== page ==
Mark 14: 66-72
He was very macho the night before—carrying a sword and pledging his very life—but now when the rooster crowed, he had let his Saviour down.
66 While Peter was below in the courtyard, one of the servant girls of the high priest came by. 67 When she saw Peter warming himself, she looked closely at him.
“You also were with that Nazarene, Jesus,” she said.
68 But he denied it. “I don’t know or understand what you’re talking about,” he said, and went out into the entryway.
69 When the servant girl saw him there, she said again to those standing around, “This fellow is one of them.” 70 Again he denied it.
After a little while, those standing near said to Peter, “Surely you are one of them, for you are a Galilean.”
71 He began to call down curses, and he swore to them, “I don’t know this man you’re talking about.”
72 Immediately the rooster crowed the second time. Then Peter remembered the word Jesus had spoken to him: “Before the rooster crows twice you will disown me three times.” And he broke down and wept.
“You also were with that Nazarene, Jesus,” she said. You also were there with Jesus, weren’t you? Were you at church on Sabbath with Jesus? Did you spend time this morning reading His word or praying in His name? Have you grown up with His teachings and His presence in your home and in your life? Do people even know you are a Christian?
It is worthwhile pausing every now and then to ask ourselves these questions. Chances are they do. Chances are our neighbours have picked it up when we leave the house at the same time each week, dressed up and bringing food with us. Chances are our work colleagues have picked it up, because we don’t swear or because we’ve mentioned once in passing why we can’t join in on Friday drinks. Or our friends have picked it up when we’ve invited them over and they’ve met our pastor.
Chances are, even if you haven’t been explicit, people know that you’ve been with Jesus. They’ve seen you with Him, they know you volunteer on weekends at the soup kitchen, or visit old folks and prisoners and they’ve started to suspect you’re a Christian.
Which is a good thing. If you walk and talk like a Christian, that’s great. If you spend time with Jesus and it rubs off, that’s excellent! But does it stick? Ah, now here’s the problem. Because when Peter gets stressed, uncomfortable and afraid, all of a sudden, he denies that he has been with Jesus.
Just as Jesus predicted, Peter disowned him. This was the very thing Peter had sworn he would not do, and yet in the heat of the moment, Peter did it. He was very macho the night before—carrying a sword and pledging his very life—but now when the rooster crowed, he had let his Saviour down.
That is why we have to be very careful of our conduct—because people are always watching us. People know we are Christians and they are watching to see if our attitudes and actions reflect our label. So if we work in a high-pressured job, we have to be extra careful to be gracious and humble. If we are coaching a kid’s sporting team, we have to be encouraging and honest, building up and fostering an atmosphere of love and support, not a cutthroat, ruthless, win-at-all-costs mentality. At home, in front of our children, regardless of our pressures, our upbringings and their weaknesses, we must model self-control and selfless love, or we risk passing on our failings, or worse, have them question and reject the God we claim to follow and live for.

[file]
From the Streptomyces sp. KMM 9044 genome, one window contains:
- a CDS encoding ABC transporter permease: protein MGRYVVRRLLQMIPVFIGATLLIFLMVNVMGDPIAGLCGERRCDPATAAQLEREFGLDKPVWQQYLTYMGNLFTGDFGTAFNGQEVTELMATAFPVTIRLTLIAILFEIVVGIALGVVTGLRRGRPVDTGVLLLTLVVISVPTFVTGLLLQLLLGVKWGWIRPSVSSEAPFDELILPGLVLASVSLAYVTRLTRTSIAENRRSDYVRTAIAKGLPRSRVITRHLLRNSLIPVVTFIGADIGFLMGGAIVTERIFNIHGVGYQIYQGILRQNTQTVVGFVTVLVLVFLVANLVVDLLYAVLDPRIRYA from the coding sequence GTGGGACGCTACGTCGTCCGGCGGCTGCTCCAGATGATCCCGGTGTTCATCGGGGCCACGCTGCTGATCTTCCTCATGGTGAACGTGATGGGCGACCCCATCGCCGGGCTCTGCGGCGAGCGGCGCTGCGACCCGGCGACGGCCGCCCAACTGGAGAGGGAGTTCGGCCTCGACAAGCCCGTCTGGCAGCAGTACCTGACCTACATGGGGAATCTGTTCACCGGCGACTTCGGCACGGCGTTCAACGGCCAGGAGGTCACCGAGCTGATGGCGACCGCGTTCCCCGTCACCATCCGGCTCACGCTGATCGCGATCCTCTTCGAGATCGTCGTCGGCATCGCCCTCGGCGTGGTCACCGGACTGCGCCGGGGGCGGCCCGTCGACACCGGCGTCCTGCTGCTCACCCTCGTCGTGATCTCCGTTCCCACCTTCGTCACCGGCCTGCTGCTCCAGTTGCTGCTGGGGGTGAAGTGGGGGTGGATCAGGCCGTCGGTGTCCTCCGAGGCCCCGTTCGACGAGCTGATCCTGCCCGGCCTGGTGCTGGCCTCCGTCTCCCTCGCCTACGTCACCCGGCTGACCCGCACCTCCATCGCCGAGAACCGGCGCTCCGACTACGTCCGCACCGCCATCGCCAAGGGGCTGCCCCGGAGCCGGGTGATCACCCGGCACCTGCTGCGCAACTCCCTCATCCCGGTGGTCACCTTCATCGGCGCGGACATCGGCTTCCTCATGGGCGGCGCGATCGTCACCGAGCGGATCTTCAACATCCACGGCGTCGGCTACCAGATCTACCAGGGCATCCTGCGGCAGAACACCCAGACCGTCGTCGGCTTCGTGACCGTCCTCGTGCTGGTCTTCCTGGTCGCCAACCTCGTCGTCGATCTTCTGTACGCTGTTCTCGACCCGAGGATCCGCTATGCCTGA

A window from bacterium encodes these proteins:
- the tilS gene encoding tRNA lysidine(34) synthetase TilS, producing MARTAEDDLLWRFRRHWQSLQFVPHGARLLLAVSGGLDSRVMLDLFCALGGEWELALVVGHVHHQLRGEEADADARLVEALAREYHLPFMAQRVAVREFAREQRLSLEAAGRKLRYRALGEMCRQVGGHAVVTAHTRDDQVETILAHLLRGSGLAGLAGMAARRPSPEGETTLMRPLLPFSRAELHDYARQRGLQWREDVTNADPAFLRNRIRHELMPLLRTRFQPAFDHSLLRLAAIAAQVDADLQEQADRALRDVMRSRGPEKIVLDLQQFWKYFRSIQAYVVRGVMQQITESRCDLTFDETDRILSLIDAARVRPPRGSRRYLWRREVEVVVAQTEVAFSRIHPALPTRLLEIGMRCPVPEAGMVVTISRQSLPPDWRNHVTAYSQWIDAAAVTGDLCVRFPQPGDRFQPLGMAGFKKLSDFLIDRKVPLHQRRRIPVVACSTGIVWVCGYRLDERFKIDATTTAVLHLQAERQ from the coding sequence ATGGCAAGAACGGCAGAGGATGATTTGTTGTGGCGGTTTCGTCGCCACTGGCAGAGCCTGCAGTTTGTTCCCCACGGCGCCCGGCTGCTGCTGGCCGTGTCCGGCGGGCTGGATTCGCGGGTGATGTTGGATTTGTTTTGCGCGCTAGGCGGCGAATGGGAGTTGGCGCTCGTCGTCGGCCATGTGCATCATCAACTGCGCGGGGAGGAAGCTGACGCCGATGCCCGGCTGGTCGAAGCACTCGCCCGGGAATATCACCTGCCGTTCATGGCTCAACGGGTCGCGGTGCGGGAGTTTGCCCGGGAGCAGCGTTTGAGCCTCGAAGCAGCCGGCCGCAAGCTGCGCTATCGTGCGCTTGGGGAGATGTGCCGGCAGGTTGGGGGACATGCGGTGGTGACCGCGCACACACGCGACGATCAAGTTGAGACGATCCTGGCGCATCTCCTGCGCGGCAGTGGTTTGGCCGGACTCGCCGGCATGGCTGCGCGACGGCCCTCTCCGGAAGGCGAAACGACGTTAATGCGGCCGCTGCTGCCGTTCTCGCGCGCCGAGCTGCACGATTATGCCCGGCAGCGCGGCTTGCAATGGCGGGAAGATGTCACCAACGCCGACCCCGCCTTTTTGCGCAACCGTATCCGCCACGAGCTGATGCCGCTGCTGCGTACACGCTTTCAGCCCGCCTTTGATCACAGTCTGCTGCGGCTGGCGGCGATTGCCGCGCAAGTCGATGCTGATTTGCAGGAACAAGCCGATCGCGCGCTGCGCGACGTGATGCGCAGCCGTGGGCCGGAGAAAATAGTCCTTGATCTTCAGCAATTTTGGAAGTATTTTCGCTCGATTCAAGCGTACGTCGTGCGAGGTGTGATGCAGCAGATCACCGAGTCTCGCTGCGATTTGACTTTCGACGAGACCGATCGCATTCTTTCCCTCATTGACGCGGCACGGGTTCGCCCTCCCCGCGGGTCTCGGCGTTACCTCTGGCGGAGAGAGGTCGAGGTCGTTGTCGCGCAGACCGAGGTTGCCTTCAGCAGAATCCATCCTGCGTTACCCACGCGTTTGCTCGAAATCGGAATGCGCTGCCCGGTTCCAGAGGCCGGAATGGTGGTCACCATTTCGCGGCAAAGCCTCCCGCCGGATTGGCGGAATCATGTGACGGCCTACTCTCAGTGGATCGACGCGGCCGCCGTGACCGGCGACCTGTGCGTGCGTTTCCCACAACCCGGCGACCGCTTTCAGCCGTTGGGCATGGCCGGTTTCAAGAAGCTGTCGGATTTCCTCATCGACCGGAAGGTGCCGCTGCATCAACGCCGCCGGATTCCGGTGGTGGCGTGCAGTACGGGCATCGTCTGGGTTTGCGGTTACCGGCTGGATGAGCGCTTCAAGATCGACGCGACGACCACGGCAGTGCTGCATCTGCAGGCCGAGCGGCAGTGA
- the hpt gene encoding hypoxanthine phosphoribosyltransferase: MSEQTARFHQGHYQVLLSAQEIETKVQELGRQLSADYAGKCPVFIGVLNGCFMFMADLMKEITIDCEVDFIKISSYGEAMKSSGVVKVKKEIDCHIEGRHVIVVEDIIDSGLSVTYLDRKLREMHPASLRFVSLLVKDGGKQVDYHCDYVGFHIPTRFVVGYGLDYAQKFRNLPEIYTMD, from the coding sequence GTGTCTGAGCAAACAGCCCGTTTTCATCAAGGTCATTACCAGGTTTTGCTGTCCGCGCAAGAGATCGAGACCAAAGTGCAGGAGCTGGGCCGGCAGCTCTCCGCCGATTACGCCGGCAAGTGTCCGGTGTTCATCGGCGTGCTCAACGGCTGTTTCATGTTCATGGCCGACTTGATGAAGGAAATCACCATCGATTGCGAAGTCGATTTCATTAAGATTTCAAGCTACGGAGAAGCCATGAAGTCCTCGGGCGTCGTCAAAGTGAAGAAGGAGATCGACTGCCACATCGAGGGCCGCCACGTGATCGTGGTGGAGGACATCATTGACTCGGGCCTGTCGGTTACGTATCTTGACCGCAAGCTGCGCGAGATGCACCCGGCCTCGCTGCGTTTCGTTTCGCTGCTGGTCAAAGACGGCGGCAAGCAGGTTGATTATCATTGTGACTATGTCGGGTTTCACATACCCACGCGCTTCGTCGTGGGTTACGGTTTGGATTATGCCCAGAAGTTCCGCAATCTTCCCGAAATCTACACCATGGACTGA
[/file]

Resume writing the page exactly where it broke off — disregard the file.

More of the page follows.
But there is hope for us as there was hope for Peter.
As sinful human beings we all have times in our lives where we succumb to the pressure of sin. We deny Jesus and separate ourselves from the love of God. That is what sin is, taking ourselves away from God’s saving love. But it doesn’t have to be terminal. As we know, Peter recovered from his lapse in judgement, Jesus forgave him and entrusted him with the care of His new church. And so our test becomes our testimony. For Peter, what he did after looked that much more amazing for the fact that he failed right at the climactic moment.
For us, we will fall and for those who are watching—our neighbours, our colleagues and our families—it is important for them to see us pick ourselves up. It is important for us to be open about our flaws and give glory to the God who saves us from them. It is important for us to show humility and admit when we are wrong and ask forgiveness from those we have wronged. It is important for us to model Christ’s love and patience even when—especially when—we have stuffed up. It is so contrary to everything the world preaches—selfishness, pride and power—that those who look on, those who witness our behaviour and watch us following Christ, cannot help but say: “You HAVE been with Jesus.”
Jarrod Stackelroth is associate editor of Adventist Record.